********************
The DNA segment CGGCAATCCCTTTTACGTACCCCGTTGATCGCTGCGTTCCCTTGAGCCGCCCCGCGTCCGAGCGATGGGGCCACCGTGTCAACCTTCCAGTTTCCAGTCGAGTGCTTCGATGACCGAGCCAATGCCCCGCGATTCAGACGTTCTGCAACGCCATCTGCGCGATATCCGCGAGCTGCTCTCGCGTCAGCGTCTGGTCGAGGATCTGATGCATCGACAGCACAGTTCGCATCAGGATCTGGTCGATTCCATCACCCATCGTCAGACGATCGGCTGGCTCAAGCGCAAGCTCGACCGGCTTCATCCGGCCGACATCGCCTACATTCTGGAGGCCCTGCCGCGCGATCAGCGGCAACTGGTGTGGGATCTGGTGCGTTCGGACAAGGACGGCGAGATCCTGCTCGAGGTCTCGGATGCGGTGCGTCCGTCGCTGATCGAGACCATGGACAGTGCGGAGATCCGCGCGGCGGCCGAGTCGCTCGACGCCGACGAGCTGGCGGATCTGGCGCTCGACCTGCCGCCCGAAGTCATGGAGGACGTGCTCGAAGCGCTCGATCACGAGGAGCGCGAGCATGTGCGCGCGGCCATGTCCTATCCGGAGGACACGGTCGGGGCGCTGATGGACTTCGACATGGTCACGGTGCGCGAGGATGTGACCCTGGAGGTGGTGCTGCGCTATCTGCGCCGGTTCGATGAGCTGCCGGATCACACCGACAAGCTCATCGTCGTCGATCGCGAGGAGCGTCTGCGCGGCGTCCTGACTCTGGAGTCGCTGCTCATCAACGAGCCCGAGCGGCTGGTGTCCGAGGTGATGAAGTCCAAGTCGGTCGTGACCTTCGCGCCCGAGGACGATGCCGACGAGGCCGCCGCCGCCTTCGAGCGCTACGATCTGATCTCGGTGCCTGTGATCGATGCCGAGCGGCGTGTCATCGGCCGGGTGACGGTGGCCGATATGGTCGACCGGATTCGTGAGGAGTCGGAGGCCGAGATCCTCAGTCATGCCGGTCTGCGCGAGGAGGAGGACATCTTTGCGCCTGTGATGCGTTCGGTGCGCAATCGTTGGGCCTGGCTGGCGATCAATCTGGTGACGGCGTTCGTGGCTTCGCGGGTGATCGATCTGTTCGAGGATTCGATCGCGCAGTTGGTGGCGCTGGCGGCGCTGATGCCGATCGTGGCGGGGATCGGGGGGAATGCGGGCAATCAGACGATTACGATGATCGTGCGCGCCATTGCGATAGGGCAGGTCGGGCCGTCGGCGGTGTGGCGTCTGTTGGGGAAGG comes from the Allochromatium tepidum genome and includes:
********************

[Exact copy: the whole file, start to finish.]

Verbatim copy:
The DNA segment CGGCAATCCCTTTTACGTACCCCGTTGATCGCTGCGTTCCCTTGAGCCGCCCCGCGTCCGAGCGATGGGGCCACCGTGTCAACCTTCCAGTTTCCAGTCGAGTGCTTCGATGACCGAGCCAATGCCCCGCGATTCAGACGTTCTGCAACGCCATCTGCGCGATATCCGCGAGCTGCTCTCGCGTCAGCGTCTGGTCGAGGATCTGATGCATCGACAGCACAGTTCGCATCAGGATCTGGTCGATTCCATCACCCATCGTCAGACGATCGGCTGGCTCAAGCGCAAGCTCGACCGGCTTCATCCGGCCGACATCGCCTACATTCTGGAGGCCCTGCCGCGCGATCAGCGGCAACTGGTGTGGGATCTGGTGCGTTCGGACAAGGACGGCGAGATCCTGCTCGAGGTCTCGGATGCGGTGCGTCCGTCGCTGATCGAGACCATGGACAGTGCGGAGATCCGCGCGGCGGCCGAGTCGCTCGACGCCGACGAGCTGGCGGATCTGGCGCTCGACCTGCCGCCCGAAGTCATGGAGGACGTGCTCGAAGCGCTCGATCACGAGGAGCGCGAGCATGTGCGCGCGGCCATGTCCTATCCGGAGGACACGGTCGGGGCGCTGATGGACTTCGACATGGTCACGGTGCGCGAGGATGTGACCCTGGAGGTGGTGCTGCGCTATCTGCGCCGGTTCGATGAGCTGCCGGATCACACCGACAAGCTCATCGTCGTCGATCGCGAGGAGCGTCTGCGCGGCGTCCTGACTCTGGAGTCGCTGCTCATCAACGAGCCCGAGCGGCTGGTGTCCGAGGTGATGAAGTCCAAGTCGGTCGTGACCTTCGCGCCCGAGGACGATGCCGACGAGGCCGCCGCCGCCTTCGAGCGCTACGATCTGATCTCGGTGCCTGTGATCGATGCCGAGCGGCGTGTCATCGGCCGGGTGACGGTGGCCGATATGGTCGACCGGATTCGTGAGGAGTCGGAGGCCGAGATCCTCAGTCATGCCGGTCTGCGCGAGGAGGAGGACATCTTTGCGCCTGTGATGCGTTCGGTGCGCAATCGTTGGGCCTGGCTGGCGATCAATCTGGTGACGGCGTTCGTGGCTTCGCGGGTGATCGATCTGTTCGAGGATTCGATCGCGCAGTTGGTGGCGCTGGCGGCGCTGATGCCGATCGTGGCGGGGATCGGGGGGAATGCGGGCAATCAGACGATTACGATGATCGTGCGCGCCATTGCGATAGGGCAGGTCGGGCCGTCGGCGGTGTGGCGTCTGTTGGGGAAGG comes from the Allochromatium tepidum genome and includes: